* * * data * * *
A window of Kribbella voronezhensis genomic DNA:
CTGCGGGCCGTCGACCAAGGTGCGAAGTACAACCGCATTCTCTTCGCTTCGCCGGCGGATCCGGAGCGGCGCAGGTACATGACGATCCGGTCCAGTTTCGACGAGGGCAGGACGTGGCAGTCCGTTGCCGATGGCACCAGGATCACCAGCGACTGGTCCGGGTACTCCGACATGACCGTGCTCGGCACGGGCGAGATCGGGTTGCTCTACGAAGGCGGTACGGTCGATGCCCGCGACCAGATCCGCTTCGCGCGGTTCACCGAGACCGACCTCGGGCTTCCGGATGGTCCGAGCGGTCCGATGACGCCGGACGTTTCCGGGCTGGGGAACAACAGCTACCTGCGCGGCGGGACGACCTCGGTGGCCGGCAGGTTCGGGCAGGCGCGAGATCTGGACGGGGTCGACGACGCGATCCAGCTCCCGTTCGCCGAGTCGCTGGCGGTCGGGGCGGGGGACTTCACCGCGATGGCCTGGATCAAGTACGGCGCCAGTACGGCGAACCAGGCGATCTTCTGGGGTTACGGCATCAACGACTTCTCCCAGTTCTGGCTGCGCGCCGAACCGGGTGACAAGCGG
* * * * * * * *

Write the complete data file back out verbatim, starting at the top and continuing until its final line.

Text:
A window of Kribbella voronezhensis genomic DNA:
CTGCGGGCCGTCGACCAAGGTGCGAAGTACAACCGCATTCTCTTCGCTTCGCCGGCGGATCCGGAGCGGCGCAGGTACATGACGATCCGGTCCAGTTTCGACGAGGGCAGGACGTGGCAGTCCGTTGCCGATGGCACCAGGATCACCAGCGACTGGTCCGGGTACTCCGACATGACCGTGCTCGGCACGGGCGAGATCGGGTTGCTCTACGAAGGCGGTACGGTCGATGCCCGCGACCAGATCCGCTTCGCGCGGTTCACCGAGACCGACCTCGGGCTTCCGGATGGTCCGAGCGGTCCGATGACGCCGGACGTTTCCGGGCTGGGGAACAACAGCTACCTGCGCGGCGGGACGACCTCGGTGGCCGGCAGGTTCGGGCAGGCGCGAGATCTGGACGGGGTCGACGACGCGATCCAGCTCCCGTTCGCCGAGTCGCTGGCGGTCGGGGCGGGGGACTTCACCGCGATGGCCTGGATCAAGTACGGCGCCAGTACGGCGAACCAGGCGATCTTCTGGGGTTACGGCATCAACGACTTCTCCCAGTTCTGGCTGCGCGCCGAACCGGGTGACAAGCGG